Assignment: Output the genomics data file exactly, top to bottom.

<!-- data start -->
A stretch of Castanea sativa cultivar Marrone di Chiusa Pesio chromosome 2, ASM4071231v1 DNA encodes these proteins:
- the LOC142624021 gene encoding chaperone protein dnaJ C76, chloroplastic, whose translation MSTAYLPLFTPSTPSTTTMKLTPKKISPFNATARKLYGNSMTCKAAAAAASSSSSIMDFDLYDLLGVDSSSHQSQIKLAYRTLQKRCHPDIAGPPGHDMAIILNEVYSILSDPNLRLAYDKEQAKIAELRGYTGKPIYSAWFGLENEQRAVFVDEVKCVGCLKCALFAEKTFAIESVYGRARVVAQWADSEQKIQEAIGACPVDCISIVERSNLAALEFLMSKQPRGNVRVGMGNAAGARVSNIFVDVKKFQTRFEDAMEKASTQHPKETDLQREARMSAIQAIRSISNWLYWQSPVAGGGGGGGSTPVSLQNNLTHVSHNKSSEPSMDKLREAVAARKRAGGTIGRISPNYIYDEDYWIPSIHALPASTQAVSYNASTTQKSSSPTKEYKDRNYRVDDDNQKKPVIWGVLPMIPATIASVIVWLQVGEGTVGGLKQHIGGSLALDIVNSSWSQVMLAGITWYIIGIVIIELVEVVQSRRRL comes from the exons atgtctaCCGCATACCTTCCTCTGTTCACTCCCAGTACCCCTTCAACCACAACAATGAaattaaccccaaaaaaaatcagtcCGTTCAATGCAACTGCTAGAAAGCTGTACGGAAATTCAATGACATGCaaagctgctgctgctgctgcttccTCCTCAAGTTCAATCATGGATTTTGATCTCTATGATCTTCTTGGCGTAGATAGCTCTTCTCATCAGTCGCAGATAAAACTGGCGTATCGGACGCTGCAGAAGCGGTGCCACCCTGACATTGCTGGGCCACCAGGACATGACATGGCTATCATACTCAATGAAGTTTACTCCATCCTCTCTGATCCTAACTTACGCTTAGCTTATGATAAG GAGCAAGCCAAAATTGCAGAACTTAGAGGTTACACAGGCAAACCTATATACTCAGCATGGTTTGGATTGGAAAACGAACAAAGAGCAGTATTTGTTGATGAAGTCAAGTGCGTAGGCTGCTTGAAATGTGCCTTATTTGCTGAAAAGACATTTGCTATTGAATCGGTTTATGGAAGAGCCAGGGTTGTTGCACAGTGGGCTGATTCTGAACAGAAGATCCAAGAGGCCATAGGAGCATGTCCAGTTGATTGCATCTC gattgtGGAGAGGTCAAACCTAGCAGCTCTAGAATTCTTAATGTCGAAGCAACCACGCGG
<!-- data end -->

A stretch of Castanea sativa cultivar Marrone di Chiusa Pesio chromosome 2, ASM4071231v1 DNA encodes these proteins:
- the LOC142624021 gene encoding chaperone protein dnaJ C76, chloroplastic, whose translation MSTAYLPLFTPSTPSTTTMKLTPKKISPFNATARKLYGNSMTCKAAAAAASSSSSIMDFDLYDLLGVDSSSHQSQIKLAYRTLQKRCHPDIAGPPGHDMAIILNEVYSILSDPNLRLAYDKEQAKIAELRGYTGKPIYSAWFGLENEQRAVFVDEVKCVGCLKCALFAEKTFAIESVYGRARVVAQWADSEQKIQEAIGACPVDCISIVERSNLAALEFLMSKQPRGNVRVGMGNAAGARVSNIFVDVKKFQTRFEDAMEKASTQHPKETDLQREARMSAIQAIRSISNWLYWQSPVAGGGGGGGSTPVSLQNNLTHVSHNKSSEPSMDKLREAVAARKRAGGTIGRISPNYIYDEDYWIPSIHALPASTQAVSYNASTTQKSSSPTKEYKDRNYRVDDDNQKKPVIWGVLPMIPATIASVIVWLQVGEGTVGGLKQHIGGSLALDIVNSSWSQVMLAGITWYIIGIVIIELVEVVQSRRRL comes from the exons atgtctaCCGCATACCTTCCTCTGTTCACTCCCAGTACCCCTTCAACCACAACAATGAaattaaccccaaaaaaaatcagtcCGTTCAATGCAACTGCTAGAAAGCTGTACGGAAATTCAATGACATGCaaagctgctgctgctgctgcttccTCCTCAAGTTCAATCATGGATTTTGATCTCTATGATCTTCTTGGCGTAGATAGCTCTTCTCATCAGTCGCAGATAAAACTGGCGTATCGGACGCTGCAGAAGCGGTGCCACCCTGACATTGCTGGGCCACCAGGACATGACATGGCTATCATACTCAATGAAGTTTACTCCATCCTCTCTGATCCTAACTTACGCTTAGCTTATGATAAG GAGCAAGCCAAAATTGCAGAACTTAGAGGTTACACAGGCAAACCTATATACTCAGCATGGTTTGGATTGGAAAACGAACAAAGAGCAGTATTTGTTGATGAAGTCAAGTGCGTAGGCTGCTTGAAATGTGCCTTATTTGCTGAAAAGACATTTGCTATTGAATCGGTTTATGGAAGAGCCAGGGTTGTTGCACAGTGGGCTGATTCTGAACAGAAGATCCAAGAGGCCATAGGAGCATGTCCAGTTGATTGCATCTC gattgtGGAGAGGTCAAACCTAGCAGCTCTAGAATTCTTAATGTCGAAGCAACCACGCGG